"Companies such as GE, Texas Instruments, and Intel recognize that they need to innovate or do product development that's more suited to these markets," he said. What many of them have done is set up innovation and product development centers in India, China and the rest of the Asian market. "What they've come to see is that the incredible talent there may have started off developing products for the Asian market but suddenly these companies recognize that they can service the U.S. and European markets with the same talent," Vashistha explained.
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For example, he said Google recognized 10 years ago that while search engine access in the U.S. was happening on laptops, it was taking place in Asia largely through mobile devices. Google therefore set up their R&D centers in India and China to address this difference. As Internet access on mobile devices increased in the U.S., Vashistha said Google was able to tap into the wealth of experience and talent it had developed in Asia to better serve the U.S. market.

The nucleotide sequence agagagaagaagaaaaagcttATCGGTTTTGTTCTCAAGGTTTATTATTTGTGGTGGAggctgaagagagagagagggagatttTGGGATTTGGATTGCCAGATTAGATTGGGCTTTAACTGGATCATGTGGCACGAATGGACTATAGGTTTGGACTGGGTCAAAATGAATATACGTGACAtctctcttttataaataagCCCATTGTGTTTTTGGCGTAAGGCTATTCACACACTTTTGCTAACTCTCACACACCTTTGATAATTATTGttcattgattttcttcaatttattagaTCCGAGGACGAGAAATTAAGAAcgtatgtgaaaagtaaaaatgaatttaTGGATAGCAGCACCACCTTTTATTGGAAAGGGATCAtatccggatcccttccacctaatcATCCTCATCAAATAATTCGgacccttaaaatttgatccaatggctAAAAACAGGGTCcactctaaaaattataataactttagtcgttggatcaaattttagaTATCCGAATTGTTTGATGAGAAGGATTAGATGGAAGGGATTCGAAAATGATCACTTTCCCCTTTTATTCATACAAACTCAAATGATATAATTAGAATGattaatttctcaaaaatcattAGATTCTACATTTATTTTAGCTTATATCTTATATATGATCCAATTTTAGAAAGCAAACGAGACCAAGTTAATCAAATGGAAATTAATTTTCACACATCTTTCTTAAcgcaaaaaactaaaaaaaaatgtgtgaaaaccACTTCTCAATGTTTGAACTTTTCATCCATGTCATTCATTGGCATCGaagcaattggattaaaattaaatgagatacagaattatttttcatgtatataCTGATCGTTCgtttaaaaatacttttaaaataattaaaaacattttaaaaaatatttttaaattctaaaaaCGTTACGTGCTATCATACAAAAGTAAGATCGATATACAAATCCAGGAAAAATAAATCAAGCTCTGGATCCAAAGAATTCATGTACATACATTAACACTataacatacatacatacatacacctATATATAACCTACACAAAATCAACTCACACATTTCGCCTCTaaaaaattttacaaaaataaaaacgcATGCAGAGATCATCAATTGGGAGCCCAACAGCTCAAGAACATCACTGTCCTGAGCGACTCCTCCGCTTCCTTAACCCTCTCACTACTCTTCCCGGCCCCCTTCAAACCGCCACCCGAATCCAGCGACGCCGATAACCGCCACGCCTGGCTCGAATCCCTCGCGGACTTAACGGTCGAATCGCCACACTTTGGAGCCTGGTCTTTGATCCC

The health and strength of the U.S. economy is closely tied to its investment in R&D. In 2014, U.S. R&D spending is projected to reach $465 billion, or 2.8 percent of GDP, according to the Battelle/R&D Magazine report.
While America still leads the world in R&D investment, countries around the world are working hard to catch up. As Witzeman of Eastman Chemical points out, the U.S. is not the only place where top R&D talent exists. "It's a big world out there," he said, "and if a company is going to compete in it, then it has to look outside its home market for that talent."
—By Susan Caminiti, special to CNBC.com